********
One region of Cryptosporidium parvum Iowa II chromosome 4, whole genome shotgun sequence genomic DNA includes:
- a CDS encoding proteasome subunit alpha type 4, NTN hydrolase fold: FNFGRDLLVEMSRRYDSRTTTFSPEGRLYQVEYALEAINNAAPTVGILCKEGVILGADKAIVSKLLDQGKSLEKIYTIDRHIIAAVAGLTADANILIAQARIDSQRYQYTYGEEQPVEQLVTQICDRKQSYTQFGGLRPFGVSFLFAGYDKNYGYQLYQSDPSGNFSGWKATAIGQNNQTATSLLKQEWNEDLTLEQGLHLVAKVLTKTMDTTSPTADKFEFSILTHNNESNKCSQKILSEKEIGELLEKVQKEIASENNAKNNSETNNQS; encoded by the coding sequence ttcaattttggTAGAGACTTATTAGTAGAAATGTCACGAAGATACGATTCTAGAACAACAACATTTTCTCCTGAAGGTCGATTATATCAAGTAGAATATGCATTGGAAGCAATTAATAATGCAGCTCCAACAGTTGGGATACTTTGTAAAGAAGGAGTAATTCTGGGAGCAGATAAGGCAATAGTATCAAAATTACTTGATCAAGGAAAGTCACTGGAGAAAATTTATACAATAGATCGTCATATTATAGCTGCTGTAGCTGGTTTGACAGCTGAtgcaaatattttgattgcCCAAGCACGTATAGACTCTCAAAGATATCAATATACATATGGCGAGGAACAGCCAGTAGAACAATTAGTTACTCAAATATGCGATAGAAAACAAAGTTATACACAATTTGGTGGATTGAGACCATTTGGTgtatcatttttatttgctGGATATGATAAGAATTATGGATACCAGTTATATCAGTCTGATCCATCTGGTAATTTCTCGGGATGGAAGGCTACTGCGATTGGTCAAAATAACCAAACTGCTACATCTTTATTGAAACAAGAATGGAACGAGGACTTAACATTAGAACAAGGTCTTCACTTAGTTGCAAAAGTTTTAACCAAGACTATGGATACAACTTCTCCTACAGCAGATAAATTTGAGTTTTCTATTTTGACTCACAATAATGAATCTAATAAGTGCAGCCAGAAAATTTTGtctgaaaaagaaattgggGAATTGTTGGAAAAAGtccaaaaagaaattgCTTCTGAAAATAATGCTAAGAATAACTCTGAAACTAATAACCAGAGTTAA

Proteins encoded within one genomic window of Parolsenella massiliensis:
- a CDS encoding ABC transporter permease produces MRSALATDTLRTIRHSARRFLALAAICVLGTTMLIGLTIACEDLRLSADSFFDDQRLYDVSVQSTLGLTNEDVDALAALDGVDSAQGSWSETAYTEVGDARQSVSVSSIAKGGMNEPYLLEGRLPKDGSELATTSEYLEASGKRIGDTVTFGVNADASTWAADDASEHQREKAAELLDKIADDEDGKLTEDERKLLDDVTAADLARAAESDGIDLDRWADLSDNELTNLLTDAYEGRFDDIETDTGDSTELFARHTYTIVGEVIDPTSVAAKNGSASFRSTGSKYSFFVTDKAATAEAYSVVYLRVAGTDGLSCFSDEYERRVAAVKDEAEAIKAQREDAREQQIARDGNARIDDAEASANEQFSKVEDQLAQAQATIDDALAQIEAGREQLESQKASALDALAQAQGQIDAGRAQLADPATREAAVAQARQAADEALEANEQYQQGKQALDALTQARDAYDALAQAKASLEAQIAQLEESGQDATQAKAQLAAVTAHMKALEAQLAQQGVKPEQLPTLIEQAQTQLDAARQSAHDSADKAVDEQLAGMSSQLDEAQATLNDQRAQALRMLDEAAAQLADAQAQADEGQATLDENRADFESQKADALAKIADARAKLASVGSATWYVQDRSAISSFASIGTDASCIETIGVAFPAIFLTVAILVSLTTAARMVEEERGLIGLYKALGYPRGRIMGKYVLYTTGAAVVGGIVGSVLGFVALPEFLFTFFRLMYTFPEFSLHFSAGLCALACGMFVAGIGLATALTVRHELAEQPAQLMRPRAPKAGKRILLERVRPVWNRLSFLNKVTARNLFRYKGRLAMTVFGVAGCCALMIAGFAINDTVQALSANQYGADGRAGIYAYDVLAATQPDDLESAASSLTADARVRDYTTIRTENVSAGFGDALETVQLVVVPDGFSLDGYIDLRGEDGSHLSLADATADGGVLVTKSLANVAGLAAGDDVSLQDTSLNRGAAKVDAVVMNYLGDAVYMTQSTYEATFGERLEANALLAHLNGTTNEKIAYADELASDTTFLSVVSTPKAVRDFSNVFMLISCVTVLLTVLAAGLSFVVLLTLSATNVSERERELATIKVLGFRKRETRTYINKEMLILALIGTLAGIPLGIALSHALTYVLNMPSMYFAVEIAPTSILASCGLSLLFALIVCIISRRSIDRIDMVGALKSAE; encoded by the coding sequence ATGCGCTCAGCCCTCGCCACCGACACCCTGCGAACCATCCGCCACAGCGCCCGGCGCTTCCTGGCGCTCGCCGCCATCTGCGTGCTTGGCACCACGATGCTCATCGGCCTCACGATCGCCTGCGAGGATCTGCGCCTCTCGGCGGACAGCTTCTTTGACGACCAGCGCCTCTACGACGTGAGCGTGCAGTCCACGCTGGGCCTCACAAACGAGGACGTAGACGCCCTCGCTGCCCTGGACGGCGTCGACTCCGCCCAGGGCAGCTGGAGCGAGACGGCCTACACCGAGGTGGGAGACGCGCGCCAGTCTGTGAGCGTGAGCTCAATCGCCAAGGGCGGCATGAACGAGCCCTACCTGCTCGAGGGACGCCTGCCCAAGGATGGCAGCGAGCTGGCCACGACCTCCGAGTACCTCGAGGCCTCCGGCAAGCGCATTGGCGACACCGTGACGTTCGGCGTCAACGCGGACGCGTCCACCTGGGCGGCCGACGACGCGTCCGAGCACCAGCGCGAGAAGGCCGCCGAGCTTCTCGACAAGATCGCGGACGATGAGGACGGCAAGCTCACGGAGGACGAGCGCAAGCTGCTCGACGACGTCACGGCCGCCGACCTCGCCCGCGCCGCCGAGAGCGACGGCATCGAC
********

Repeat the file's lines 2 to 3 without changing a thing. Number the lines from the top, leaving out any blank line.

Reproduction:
- a CDS encoding proteasome subunit alpha type 4, NTN hydrolase fold: FNFGRDLLVEMSRRYDSRTTTFSPEGRLYQVEYALEAINNAAPTVGILCKEGVILGADKAIVSKLLDQGKSLEKIYTIDRHIIAAVAGLTADANILIAQARIDSQRYQYTYGEEQPVEQLVTQICDRKQSYTQFGGLRPFGVSFLFAGYDKNYGYQLYQSDPSGNFSGWKATAIGQNNQTATSLLKQEWNEDLTLEQGLHLVAKVLTKTMDTTSPTADKFEFSILTHNNESNKCSQKILSEKEIGELLEKVQKEIASENNAKNNSETNNQS; encoded by the coding sequence ttcaattttggTAGAGACTTATTAGTAGAAATGTCACGAAGATACGATTCTAGAACAACAACATTTTCTCCTGAAGGTCGATTATATCAAGTAGAATATGCATTGGAAGCAATTAATAATGCAGCTCCAACAGTTGGGATACTTTGTAAAGAAGGAGTAATTCTGGGAGCAGATAAGGCAATAGTATCAAAATTACTTGATCAAGGAAAGTCACTGGAGAAAATTTATACAATAGATCGTCATATTATAGCTGCTGTAGCTGGTTTGACAGCTGAtgcaaatattttgattgcCCAAGCACGTATAGACTCTCAAAGATATCAATATACATATGGCGAGGAACAGCCAGTAGAACAATTAGTTACTCAAATATGCGATAGAAAACAAAGTTATACACAATTTGGTGGATTGAGACCATTTGGTgtatcatttttatttgctGGATATGATAAGAATTATGGATACCAGTTATATCAGTCTGATCCATCTGGTAATTTCTCGGGATGGAAGGCTACTGCGATTGGTCAAAATAACCAAACTGCTACATCTTTATTGAAACAAGAATGGAACGAGGACTTAACATTAGAACAAGGTCTTCACTTAGTTGCAAAAGTTTTAACCAAGACTATGGATACAACTTCTCCTACAGCAGATAAATTTGAGTTTTCTATTTTGACTCACAATAATGAATCTAATAAGTGCAGCCAGAAAATTTTGtctgaaaaagaaattgggGAATTGTTGGAAAAAGtccaaaaagaaattgCTTCTGAAAATAATGCTAAGAATAACTCTGAAACTAATAACCAGAGTTAA

Proteins encoded within one genomic window of Parolsenella massiliensis: